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Unmasking an Unequal System: On Immanuel Wallerstein’s Historical Capitalism

By Oct 31, 2017

Image Credits: Diego Rivera.

Most Marxist analyses of capitalism start from a preconceived theoretical definition of the system and then see how closely the current economic reality maps onto that theory. The issue with these logico-deductive analyses is that they can serve as apologies for capitalism, based on arguments that it has not yet achieved its true form. In Historical Capitalism with Capitalist Civilization, Immanuel Wallerstein takes a different approach. A political sociologist credited with the promulgation of “world-systems theory”, he resolves to treat capitalism as a historical system, examining how it has empirically behaved without falling back on abstruse theoretical conceptions. Arguing that the distinctive trait of capitalism is how it treats endless capital accumulation as an end, he builds a rigorous model that analyses both its economic foundation and the political struggles that it precipitates. He describes how this system allows the economic core to utterly control what he terms the periphery. Criticisms of his work for its generalizations are beside the point: the simple fact that he has created a global model illuminating the operations of such a vast system is truly remarkable.

            Wallerstein argues that capitalism has been used as the structural support and implicit justification for the exploitation of peripheral and semi-peripheral countries by those of the economic core. He claims that the commodity chains created to facilitate capitalist production processes originated in the periphery with extraction and culminated in the core with distribution, leading to more capital accumulation in the core. This strengthened the core states, which then used their power to ensure the requisite weakness of peripheral states, by forcing them to specialize in the lower-profit components of the commodity chain. Consequently, "the world's entrepreneurial classes could pretend that the economy was operating solely by considerations of supply and demand, without acknowledging how the world-economy had historically arrived at a particular point of supply and demand." (Wallerstein, 33) The core did not need to invoke its latent force to remain in control, because each transaction was already inherently unequal.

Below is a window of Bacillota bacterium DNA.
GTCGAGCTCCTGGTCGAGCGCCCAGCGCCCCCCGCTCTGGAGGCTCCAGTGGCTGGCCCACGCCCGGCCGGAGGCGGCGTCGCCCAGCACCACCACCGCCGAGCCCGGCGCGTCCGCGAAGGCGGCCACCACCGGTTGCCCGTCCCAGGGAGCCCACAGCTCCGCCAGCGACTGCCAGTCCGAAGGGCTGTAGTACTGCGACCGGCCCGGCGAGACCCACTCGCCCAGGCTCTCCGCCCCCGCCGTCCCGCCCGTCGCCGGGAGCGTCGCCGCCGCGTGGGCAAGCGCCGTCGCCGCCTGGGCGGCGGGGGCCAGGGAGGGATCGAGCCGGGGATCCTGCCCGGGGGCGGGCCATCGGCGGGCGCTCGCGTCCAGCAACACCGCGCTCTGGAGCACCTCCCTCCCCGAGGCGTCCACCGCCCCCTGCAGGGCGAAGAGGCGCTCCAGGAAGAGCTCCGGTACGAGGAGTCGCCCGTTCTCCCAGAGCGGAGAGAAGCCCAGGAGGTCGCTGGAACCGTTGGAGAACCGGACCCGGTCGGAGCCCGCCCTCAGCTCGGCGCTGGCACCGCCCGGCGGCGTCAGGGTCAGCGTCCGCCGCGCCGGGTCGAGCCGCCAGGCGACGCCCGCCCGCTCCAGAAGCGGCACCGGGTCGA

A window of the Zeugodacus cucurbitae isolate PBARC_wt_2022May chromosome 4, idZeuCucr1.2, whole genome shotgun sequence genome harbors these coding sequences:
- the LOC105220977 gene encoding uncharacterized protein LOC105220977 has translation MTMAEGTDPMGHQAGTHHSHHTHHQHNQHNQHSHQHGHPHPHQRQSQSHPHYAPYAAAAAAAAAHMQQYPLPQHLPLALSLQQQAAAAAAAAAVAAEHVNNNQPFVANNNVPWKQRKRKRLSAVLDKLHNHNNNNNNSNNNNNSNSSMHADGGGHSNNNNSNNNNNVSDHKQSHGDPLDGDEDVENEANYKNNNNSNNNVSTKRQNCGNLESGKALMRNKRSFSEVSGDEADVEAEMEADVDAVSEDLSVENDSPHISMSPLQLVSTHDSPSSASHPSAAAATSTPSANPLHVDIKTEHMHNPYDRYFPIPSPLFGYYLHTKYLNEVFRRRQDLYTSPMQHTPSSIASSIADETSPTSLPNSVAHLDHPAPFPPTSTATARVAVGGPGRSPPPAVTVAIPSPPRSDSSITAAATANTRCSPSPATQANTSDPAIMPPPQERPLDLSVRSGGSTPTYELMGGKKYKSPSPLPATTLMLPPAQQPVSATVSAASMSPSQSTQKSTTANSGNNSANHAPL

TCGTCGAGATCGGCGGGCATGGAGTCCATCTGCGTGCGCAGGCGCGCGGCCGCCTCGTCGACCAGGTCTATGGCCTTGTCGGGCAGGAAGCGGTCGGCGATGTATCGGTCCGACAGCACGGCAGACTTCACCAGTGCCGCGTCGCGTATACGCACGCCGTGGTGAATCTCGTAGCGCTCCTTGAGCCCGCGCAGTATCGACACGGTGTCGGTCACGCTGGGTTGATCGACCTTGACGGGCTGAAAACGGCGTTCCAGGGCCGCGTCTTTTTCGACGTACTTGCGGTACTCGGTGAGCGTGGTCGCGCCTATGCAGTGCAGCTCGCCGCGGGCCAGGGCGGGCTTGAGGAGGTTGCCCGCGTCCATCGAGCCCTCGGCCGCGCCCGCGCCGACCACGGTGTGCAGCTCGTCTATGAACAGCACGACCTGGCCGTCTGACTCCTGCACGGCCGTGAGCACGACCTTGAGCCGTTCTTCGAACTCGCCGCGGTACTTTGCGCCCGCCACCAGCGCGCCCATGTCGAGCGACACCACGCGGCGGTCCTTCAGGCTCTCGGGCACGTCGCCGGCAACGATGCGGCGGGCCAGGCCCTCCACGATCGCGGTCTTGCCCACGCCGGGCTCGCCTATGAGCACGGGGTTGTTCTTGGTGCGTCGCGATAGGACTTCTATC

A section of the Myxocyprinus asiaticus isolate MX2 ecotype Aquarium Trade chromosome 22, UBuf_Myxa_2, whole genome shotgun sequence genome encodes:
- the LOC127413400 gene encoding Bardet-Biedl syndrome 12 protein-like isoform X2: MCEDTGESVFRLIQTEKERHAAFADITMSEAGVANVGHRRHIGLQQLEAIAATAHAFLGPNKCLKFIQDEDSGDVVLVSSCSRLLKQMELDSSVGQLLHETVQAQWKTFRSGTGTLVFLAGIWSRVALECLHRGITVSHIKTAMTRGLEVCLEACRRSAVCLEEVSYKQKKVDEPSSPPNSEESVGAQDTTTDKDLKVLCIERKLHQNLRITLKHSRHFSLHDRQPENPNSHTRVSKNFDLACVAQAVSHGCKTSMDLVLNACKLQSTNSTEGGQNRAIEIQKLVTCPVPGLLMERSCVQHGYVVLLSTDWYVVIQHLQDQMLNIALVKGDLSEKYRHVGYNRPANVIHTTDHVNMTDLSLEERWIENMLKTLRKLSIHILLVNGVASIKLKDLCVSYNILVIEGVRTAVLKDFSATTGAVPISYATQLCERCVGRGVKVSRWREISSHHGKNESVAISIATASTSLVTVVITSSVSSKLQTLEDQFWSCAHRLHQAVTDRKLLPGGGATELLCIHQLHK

Wallerstein refutes the myth of the independent entrepreneur at the core of capitalism, and emphasizes the interdependence between capitalists and their states. Controlling state power allows territorial jurisdiction over the rules governing movement of goods, production, taxation, and armed force. Since these can be weaponized in support of certain producers, such as through targeted tax breaks, there exists constant intra-capitalist competition to gain political sway.

The core did not need to invoke its latent force to remain in control, because each transaction was already inherently unequal.

            This competition spills over into the peripheral countries, as less profitable firms all try to capture the most profitable nexuses of production. This leads to an overconcentration in one stage of the commodity chain, leading to stagnations. The corresponding systemic reshuffles can change the geographic hierarchy of production, making some states richer and others poorer. However, this is not true “development”; levels of inequality remain the same, but are distributed differently. The reshuffles also lead to the search for new regions to incorporate into the system, since capitalism requires cheap labour. Via colonial policies of taxation and movement restriction, capitalists can ensure that workers become “semi-proletarianized.” They are forced to earn wages, but are restricted in who they can work for, limiting their bargaining power.

            The crisis of accumulation comes when the system runs out of new zones to incorporate – a stage the world is approaching. Capitalist exploitation always rested on finding an even more underprivileged group to appease the downtrodden. As society has reached a point of almost total commodification, the inherently inegalitarian flow of surpluses can no longer be concealed from the public. This will spell the end of historical capitalism – what follows remains unclear.